Robert Weller Associated Press Writer WESTMINSTER (AP)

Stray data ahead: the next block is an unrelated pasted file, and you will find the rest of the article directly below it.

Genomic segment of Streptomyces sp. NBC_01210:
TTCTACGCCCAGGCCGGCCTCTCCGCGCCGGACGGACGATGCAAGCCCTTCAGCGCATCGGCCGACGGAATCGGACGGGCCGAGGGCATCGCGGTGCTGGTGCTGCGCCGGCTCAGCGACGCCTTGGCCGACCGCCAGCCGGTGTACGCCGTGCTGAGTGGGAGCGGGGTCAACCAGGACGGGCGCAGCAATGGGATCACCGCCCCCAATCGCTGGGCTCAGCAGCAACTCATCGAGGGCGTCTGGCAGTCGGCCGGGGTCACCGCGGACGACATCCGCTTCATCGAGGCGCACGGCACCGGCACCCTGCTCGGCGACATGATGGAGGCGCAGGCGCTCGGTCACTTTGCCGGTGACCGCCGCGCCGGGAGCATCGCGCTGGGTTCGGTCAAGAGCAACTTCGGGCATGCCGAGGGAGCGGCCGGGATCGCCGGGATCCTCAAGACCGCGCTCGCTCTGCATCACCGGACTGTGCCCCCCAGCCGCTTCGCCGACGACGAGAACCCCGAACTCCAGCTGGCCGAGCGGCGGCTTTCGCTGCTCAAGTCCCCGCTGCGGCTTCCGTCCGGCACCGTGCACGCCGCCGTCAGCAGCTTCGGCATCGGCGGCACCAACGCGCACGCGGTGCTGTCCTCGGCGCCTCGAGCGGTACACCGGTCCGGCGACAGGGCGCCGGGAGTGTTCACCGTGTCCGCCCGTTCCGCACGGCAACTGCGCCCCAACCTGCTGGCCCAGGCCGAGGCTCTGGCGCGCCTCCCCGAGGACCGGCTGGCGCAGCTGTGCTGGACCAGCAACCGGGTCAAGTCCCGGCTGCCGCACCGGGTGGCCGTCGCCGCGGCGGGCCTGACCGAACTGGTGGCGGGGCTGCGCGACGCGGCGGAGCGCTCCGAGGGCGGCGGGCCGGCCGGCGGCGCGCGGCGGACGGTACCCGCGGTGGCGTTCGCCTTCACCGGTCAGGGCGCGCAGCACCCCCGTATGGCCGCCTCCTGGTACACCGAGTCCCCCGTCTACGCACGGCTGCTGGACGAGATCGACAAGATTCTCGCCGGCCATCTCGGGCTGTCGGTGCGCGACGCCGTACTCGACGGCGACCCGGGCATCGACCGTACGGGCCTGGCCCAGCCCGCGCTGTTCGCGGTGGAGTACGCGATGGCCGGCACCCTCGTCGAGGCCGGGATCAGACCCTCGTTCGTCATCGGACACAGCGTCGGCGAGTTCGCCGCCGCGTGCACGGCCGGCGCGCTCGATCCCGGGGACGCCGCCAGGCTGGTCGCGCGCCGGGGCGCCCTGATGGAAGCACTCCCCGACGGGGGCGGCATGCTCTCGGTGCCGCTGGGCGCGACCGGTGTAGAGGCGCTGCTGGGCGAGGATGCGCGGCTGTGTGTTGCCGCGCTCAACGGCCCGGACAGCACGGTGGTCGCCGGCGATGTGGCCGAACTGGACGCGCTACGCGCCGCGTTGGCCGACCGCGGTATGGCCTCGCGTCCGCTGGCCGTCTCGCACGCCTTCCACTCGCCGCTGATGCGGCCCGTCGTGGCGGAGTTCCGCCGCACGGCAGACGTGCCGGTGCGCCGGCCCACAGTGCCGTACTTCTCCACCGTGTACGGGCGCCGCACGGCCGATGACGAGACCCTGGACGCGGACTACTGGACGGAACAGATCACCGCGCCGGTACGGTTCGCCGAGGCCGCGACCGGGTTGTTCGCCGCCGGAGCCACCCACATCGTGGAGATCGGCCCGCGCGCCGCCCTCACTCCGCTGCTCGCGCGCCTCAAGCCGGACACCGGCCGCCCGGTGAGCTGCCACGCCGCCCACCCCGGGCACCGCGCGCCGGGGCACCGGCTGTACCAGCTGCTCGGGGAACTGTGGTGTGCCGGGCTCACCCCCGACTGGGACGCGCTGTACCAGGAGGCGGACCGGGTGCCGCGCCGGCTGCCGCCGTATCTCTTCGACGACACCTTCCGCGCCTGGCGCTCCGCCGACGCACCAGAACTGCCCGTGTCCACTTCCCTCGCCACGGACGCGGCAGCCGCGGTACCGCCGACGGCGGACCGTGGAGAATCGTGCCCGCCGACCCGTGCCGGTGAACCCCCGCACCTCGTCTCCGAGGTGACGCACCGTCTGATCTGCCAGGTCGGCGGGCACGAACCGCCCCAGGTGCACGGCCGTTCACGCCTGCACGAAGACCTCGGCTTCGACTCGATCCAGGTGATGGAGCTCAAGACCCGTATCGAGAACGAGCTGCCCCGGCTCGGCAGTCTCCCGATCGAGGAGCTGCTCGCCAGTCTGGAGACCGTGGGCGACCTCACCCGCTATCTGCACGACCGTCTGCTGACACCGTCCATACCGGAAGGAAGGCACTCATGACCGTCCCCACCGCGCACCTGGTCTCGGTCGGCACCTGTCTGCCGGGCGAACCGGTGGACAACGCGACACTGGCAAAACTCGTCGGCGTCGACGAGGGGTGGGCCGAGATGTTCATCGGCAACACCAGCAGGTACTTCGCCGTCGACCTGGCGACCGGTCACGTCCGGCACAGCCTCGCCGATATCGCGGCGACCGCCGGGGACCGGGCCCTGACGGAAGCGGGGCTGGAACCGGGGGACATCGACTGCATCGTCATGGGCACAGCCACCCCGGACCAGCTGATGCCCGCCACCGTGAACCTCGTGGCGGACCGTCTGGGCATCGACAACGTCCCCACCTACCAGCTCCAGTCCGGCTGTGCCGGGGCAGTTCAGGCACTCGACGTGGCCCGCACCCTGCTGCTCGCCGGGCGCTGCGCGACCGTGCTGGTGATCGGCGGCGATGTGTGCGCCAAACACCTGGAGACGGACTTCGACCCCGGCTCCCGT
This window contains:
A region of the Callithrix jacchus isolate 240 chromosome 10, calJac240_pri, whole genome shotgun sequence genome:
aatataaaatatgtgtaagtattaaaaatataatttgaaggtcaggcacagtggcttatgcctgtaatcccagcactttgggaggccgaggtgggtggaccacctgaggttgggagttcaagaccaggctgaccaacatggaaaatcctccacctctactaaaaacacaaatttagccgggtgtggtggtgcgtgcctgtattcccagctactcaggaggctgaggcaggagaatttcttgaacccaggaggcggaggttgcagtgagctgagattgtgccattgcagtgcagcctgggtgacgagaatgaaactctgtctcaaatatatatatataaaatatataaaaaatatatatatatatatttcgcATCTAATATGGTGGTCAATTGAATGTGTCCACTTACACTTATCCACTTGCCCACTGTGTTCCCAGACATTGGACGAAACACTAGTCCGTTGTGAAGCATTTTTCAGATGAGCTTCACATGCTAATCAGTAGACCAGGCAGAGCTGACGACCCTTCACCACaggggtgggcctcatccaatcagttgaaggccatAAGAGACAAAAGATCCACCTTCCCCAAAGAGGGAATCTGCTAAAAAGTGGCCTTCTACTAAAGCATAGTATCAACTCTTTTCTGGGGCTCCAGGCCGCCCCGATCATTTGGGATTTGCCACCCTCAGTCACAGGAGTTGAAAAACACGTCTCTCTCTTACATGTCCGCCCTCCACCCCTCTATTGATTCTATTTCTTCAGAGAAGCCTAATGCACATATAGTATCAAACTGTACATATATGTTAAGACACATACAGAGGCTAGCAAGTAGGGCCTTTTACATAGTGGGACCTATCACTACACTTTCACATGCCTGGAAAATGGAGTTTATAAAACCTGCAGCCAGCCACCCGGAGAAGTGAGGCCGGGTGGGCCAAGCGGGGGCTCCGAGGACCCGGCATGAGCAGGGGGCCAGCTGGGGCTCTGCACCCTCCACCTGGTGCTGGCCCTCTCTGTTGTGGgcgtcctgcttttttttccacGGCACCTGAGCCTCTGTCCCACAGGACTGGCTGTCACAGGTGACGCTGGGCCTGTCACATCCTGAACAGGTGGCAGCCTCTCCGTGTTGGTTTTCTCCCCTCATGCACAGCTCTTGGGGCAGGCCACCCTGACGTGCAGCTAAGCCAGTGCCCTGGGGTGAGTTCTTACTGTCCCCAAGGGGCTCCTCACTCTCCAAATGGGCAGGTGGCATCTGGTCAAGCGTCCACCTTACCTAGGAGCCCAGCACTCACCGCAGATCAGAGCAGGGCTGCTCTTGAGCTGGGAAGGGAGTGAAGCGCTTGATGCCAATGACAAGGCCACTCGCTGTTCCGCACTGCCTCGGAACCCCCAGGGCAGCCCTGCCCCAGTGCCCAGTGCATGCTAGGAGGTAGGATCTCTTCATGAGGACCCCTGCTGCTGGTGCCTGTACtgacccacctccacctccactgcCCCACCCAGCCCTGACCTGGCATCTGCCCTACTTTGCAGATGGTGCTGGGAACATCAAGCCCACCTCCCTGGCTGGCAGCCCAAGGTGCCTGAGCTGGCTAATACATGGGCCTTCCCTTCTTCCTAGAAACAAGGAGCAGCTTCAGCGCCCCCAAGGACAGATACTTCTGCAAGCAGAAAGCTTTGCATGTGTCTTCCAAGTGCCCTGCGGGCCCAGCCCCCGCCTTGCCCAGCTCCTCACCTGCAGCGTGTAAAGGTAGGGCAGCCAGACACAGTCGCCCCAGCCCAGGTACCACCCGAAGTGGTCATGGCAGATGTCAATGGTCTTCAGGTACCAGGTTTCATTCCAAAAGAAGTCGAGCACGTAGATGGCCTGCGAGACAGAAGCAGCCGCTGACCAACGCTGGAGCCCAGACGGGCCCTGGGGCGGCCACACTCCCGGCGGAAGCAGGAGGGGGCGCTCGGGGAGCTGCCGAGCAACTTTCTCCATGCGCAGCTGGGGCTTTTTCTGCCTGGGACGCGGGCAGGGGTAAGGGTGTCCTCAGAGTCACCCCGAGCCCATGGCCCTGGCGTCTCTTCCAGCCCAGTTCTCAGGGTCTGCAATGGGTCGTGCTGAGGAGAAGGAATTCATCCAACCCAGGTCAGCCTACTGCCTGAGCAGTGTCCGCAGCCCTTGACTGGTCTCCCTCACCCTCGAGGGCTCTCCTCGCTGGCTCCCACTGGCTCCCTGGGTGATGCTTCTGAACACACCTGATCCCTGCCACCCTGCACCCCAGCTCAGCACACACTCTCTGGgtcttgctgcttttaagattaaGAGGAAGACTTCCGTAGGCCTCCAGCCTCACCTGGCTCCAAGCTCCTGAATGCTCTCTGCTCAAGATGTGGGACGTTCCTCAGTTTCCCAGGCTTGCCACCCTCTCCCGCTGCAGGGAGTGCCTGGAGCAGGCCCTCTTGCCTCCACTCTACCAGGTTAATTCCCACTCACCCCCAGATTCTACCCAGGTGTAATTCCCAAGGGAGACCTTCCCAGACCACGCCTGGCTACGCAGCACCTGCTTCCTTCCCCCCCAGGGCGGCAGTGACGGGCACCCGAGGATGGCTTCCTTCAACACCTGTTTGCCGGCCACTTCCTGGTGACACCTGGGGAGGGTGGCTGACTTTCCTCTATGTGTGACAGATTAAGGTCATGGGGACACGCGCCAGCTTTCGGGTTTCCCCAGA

Saying they feared they could be dead before they are compensated for exposing themselves to radiation while making triggers for nuclear weapons, former workers at Rocky Flats on Wednesday pleaded with the government to speed up benefits to those who developed cancer. “We are Cold War veterans. I feel like I sacrificed my health and life like the soldiers in Iraq except there will be no flag on my coffin,” said Judy Padilla of Denver. She was diagnosed with breast cancer in 1998 and had a radical mastectomy. Almost five years later her request for compensation was rejected. More than two dozen told a presidential advisory board that unreasonable government standards slow the process down by requiring workers to file individual claims that include proof they were exposed to radiation. In many cases records have been lost. A meeting that was scheduled to last an hour continued hours later. Colorado's congressional delegation has tried unsuccessfully several times to add Rocky Flats to the group of 21 other nuclear sites whose former employees need only show that they have one of the many forms of cancer exposure to radiation can cause. The board was to vote Thursday on whether to add Rocky Flats to the group. Paul L. Ziemer, professor emeritus of health sciences at Purdue University and chairman of the advisory board, warned the former workers that the group's decision would only be a recommendation. Workers at Rocky Flats worked with highly radioactive plutonium, which has a half-life of more than 24,000 years. The danger of working near such material was not disclosed to many, and only became public knowledge in the late 1960s. “They didn't let you know when you first started how dangerous it was out here, but I found out when they trained me as a monitor,” said Bob Carlson, 82, of Arvada, who worked at the plant for 27 years as a janitor, assistant chemical operator and radiation monitor. Carlson, who said he has colon cancer, has waited four years for benefits and was carrying a book with names of people who worked with him who have died. He said he saw repeated violations of safety rules, including spillage of plutonium waste, while working as a monitor. Dennis Romero of Thornton said when crews fell behind their quotas they worked extra hours and were told to put their radiation badges in their pockets so they wouldn't indicate they had been exposed too long. John Peterson, also of Thornton, said his claim was still being processed even after he had his prostate removed because of cancer. “There was so much radiation in my urine sample I was told not to pee in public,” he said of a recent sample submitted. Then he was told he had to prove the cancer was a result of working 31 years at Rocky Flats. About 25,000 people worked in the construction or operation of the plant, 16 miles northwest of Denver, from 1949 to 1990. Department of Labor figures released this month showed that 5,221 claims had been filed from Colorado, and 2,615 of them had been paid. The total paid to Colorado claimants was $130,660,717, or an average of about $50,000. The congressional act setting up payments to former nuclear workers who developed cancer capped benefits at $250,000 per person. A joint University of Colorado and Colorado Department of Health and Environment study released in 2003 found that Rocky Flats employees, especially those with longer tenure, were at a higher risk of contracting lung cancer than the general population. It also found that further study was needed of whether workers suffered an extraordinary risk of cancer of the digestive tract, rectum, nervous system and brain. The study said 1,259 cases of cancer involving Rocky Flats workers had been reported to the Centers for Disease Control. As a monitor, Carlson was called in whenever there was a fire or any malfunction at the plant. He said his claim has been denied because only external cancer is recognized for benefits, not internal cancer. “I was exposed to everything. When you were contaminated they washed everything off you inside the building. Then you went to the medical center where they washed you again with Clorox,” he said. It cost $7 billion to clean up the site. Hundreds of fires occurred, but were contained and officials say released only very small amounts of plutonium that were no threat to Denver. The plant was shut down after a 1989 raid by federal agents tipped off by a whistle-blower who said the plant was burning radioactive waste at night, an allegation confirmed by a nighttime surveillance flight. A grand jury sought to indict the plant's operator, Rockwell International, but federal prosecutors refused to proceed and instead accepted guilty pleas to 10 hazardous waste and clean water violations in 1992 and a fine of $18.5 million. Nearby residents filed a lawsuit against the plant's two operators, Rockwell and Dow Chemical Co., and a federal jury last year ordered the two companies to pay them $553.9 million in damages. The decision is being appealed.